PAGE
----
From this still centre, I imagine the birds’ breath in the morning air, carrying these notes from the inside of their being out into the cold morning air. Their misty morning breath feeds into the air like ink drops in a glass of water. I look inward at the fertile black screen of my imagination and fall into a visual banquet of birdsong imagery. There I see with the inner eye how the tapestry of birdsong spills out of them into the substance of life, across the globe as the dawn light penetrates the darkness. This image is of a living chorus of birdsong, of ancient song lines that are alchemically potent as they transmute the fertile darkness into new forms. It feels as though the very sound of birdsong awakens the whole world anew each moment. I see how the sun’s light touches the birds and how they erupt, spilling this magical light into song and bird breath, awakening the magic in the air, singing the light of creation into this world of material form.

This is somehow a truly hopeful and life-affirming image of the world awakening anew in every moment of the day as the sun rises. It is a reminder that the song of creation is a continuously unfolding symphony of an ever-evolving choir made up of billions of birds.

Imagine it with me: As the light touches the horizon across the globe, bringing the dawn to each dark square foot of earth, the birds erupt in a wave of song. This song begins with the appearance of the light and travels across the entire earth every day. Like a tidal wave of dawn light, this wave of birdsong circumnavigates the globe perpetually. For millennia, this dawn chorus has never ceased—an endless choir song of celebration and remembrance that seems to have a magical ability to wash the world anew.

These are the mystical song lines that bring the world into existence in every moment, that rebirth the world everyday. The songs are the morning prayers of Mother Earth dutifully performed through the voices of the birds. And perhaps this is why the simple birdsong is a music that pours through us, watering the garden of our hearts, leaving the ground and sky dancing. It speaks of the infinite, the same language of the water, the language of the waves that lap onto the shore, the language of the wind that rustles the leaves, that rises with eagles’ wings making whole sky circles towards the sun.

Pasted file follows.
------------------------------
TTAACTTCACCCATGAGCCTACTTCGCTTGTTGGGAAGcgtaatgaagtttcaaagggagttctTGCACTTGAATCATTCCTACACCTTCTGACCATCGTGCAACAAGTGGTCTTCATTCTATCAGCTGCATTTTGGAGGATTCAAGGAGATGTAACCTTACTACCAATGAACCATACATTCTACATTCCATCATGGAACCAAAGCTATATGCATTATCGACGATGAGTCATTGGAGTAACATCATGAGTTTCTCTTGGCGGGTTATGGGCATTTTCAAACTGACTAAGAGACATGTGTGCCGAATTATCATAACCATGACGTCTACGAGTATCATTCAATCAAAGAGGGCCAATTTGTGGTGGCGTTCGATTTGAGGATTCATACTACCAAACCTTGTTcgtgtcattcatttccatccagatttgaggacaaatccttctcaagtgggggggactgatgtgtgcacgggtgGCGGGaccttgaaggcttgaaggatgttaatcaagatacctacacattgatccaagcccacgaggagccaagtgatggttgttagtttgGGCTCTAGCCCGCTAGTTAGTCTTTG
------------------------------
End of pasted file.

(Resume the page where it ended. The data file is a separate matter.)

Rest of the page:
About the featured artist Julie Tugwell

Julie Tugwell is a full-time artist based in Knysna.
Her work hangs in private collections and galleries throughout South Africa and internationally.
You can follow her on instagram @julietugwellart
Website: www.julietugwellart.com
Mail: [email protected]

Knysna Industrial, Knysna, Western Cape, South Africa.

 “To be an artist is a tireless observing obsession and an overwhelming need to absorb, there is no fixed time table or schedule – it’s a constant urge to learn and express and there is so much to learn.”


Steve Hurt

Steve Hurt

Spiritual Ecologist, passionate about African botanicals & the Earth

Steve Hurt’s writing falls within the paradigm of spiritual ecology which approaches ecology from a spiritual perspective. His writing is influenced by shamanism, sufism and a deep love for the earth. Steve currently lives in South Africa and runs a business that trades in African medicinal plants, a trade that is driven by his wish to preserve the rich heritage of African medicinal knowledge for future generations.

To contact Steve: [email protected] Website: http://thedanceoflight.co.za/